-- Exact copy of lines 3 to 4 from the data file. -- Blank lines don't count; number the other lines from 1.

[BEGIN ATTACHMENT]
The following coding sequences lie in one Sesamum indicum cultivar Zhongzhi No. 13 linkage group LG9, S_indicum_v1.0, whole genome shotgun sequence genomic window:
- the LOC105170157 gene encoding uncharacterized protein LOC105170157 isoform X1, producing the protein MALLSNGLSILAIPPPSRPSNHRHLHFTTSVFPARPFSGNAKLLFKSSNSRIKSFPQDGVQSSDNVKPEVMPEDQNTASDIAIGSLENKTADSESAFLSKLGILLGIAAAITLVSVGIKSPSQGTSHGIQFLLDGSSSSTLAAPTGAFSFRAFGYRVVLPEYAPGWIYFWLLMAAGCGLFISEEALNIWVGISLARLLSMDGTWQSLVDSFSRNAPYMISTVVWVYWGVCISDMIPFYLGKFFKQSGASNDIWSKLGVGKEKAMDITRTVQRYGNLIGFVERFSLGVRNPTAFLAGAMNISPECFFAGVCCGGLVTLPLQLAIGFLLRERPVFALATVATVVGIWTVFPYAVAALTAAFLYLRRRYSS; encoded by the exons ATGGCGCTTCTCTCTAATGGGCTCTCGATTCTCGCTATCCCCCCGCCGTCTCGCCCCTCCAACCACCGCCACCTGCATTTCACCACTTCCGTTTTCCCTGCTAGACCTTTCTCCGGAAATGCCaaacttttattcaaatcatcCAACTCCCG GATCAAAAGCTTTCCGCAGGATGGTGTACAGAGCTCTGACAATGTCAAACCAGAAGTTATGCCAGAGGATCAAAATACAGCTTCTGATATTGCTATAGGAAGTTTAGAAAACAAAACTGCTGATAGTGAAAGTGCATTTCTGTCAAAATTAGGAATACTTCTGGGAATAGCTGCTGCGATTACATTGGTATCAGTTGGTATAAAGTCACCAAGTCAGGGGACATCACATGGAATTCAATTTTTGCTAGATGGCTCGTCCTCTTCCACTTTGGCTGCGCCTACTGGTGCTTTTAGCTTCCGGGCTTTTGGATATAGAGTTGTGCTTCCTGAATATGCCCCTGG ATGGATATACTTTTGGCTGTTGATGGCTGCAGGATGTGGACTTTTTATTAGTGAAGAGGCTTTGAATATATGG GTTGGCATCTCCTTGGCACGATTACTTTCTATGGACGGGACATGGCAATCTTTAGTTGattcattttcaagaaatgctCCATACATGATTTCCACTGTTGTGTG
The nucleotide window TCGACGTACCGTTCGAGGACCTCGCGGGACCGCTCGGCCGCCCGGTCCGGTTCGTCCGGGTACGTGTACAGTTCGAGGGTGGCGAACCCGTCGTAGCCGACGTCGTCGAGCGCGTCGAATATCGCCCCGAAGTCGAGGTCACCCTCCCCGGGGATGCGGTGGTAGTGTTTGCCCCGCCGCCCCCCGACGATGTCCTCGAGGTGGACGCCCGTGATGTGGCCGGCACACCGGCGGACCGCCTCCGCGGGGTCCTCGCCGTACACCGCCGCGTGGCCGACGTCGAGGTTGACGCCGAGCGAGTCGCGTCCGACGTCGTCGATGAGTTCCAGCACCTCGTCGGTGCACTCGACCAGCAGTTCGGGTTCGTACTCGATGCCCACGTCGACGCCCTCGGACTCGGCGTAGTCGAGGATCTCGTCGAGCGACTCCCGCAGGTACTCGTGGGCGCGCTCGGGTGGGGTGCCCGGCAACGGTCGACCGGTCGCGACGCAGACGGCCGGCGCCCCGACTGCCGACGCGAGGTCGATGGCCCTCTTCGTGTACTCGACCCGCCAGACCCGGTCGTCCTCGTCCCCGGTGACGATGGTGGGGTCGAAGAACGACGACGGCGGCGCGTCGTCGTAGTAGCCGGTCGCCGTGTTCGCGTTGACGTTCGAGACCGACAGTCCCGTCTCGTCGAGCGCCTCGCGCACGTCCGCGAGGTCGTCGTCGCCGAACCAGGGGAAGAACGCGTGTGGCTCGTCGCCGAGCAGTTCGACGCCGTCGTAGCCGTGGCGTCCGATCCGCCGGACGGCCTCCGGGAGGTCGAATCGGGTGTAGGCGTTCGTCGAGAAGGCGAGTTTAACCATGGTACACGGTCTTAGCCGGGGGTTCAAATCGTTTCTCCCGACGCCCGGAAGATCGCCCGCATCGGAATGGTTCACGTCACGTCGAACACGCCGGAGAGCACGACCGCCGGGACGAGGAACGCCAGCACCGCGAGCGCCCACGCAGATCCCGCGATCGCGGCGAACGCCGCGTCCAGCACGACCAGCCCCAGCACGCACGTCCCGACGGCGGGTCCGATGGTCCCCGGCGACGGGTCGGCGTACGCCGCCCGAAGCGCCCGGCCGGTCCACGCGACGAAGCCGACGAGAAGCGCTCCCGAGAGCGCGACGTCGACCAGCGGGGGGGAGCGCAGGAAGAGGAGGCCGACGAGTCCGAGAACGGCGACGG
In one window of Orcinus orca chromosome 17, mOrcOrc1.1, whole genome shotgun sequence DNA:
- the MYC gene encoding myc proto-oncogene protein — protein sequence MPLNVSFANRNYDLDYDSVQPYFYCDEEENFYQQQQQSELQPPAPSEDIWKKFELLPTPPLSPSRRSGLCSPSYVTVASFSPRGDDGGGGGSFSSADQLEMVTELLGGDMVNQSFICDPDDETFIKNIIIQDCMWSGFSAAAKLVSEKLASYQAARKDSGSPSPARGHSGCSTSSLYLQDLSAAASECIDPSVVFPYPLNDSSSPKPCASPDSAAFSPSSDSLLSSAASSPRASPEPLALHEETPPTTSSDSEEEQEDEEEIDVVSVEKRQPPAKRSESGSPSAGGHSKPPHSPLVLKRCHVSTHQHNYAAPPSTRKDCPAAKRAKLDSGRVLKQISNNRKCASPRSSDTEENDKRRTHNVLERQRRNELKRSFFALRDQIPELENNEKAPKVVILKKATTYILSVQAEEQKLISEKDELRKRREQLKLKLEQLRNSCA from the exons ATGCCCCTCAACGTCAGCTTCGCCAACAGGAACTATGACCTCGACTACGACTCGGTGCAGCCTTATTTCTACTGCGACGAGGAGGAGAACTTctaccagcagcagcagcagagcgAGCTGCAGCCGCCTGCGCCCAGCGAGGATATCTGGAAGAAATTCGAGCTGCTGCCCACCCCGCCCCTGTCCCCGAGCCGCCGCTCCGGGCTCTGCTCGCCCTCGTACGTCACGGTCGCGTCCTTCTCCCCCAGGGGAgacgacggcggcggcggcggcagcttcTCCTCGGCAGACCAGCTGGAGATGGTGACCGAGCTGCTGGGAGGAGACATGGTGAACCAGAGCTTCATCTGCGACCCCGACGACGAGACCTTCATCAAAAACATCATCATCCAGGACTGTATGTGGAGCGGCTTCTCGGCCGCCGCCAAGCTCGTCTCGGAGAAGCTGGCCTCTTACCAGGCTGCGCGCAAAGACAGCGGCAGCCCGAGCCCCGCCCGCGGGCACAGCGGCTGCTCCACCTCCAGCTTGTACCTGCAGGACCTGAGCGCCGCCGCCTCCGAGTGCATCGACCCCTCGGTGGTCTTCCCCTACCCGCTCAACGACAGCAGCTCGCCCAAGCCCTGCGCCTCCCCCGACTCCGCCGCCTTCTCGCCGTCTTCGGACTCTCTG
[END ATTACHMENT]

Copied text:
The nucleotide window TCGACGTACCGTTCGAGGACCTCGCGGGACCGCTCGGCCGCCCGGTCCGGTTCGTCCGGGTACGTGTACAGTTCGAGGGTGGCGAACCCGTCGTAGCCGACGTCGTCGAGCGCGTCGAATATCGCCCCGAAGTCGAGGTCACCCTCCCCGGGGATGCGGTGGTAGTGTTTGCCCCGCCGCCCCCCGACGATGTCCTCGAGGTGGACGCCCGTGATGTGGCCGGCACACCGGCGGACCGCCTCCGCGGGGTCCTCGCCGTACACCGCCGCGTGGCCGACGTCGAGGTTGACGCCGAGCGAGTCGCGTCCGACGTCGTCGATGAGTTCCAGCACCTCGTCGGTGCACTCGACCAGCAGTTCGGGTTCGTACTCGATGCCCACGTCGACGCCCTCGGACTCGGCGTAGTCGAGGATCTCGTCGAGCGACTCCCGCAGGTACTCGTGGGCGCGCTCGGGTGGGGTGCCCGGCAACGGTCGACCGGTCGCGACGCAGACGGCCGGCGCCCCGACTGCCGACGCGAGGTCGATGGCCCTCTTCGTGTACTCGACCCGCCAGACCCGGTCGTCCTCGTCCCCGGTGACGATGGTGGGGTCGAAGAACGACGACGGCGGCGCGTCGTCGTAGTAGCCGGTCGCCGTGTTCGCGTTGACGTTCGAGACCGACAGTCCCGTCTCGTCGAGCGCCTCGCGCACGTCCGCGAGGTCGTCGTCGCCGAACCAGGGGAAGAACGCGTGTGGCTCGTCGCCGAGCAGTTCGACGCCGTCGTAGCCGTGGCGTCCGATCCGCCGGACGGCCTCCGGGAGGTCGAATCGGGTGTAGGCGTTCGTCGAGAAGGCGAGTTTAACCATGGTACACGGTCTTAGCCGGGGGTTCAAATCGTTTCTCCCGACGCCCGGAAGATCGCCCGCATCGGAATGGTTCACGTCACGTCGAACACGCCGGAGAGCACGACCGCCGGGACGAGGAACGCCAGCACCGCGAGCGCCCACGCAGATCCCGCGATCGCGGCGAACGCCGCGTCCAGCACGACCAGCCCCAGCACGCACGTCCCGACGGCGGGTCCGATGGTCCCCGGCGACGGGTCGGCGTACGCCGCCCGAAGCGCCCGGCCGGTCCACGCGACGAAGCCGACGAGAAGCGCTCCCGAGAGCGCGACGTCGACCAGCGGGGGGGAGCGCAGGAAGAGGAGGCCGACGAGTCCGAGAACGGCGACGG
In one window of Orcinus orca chromosome 17, mOrcOrc1.1, whole genome shotgun sequence DNA: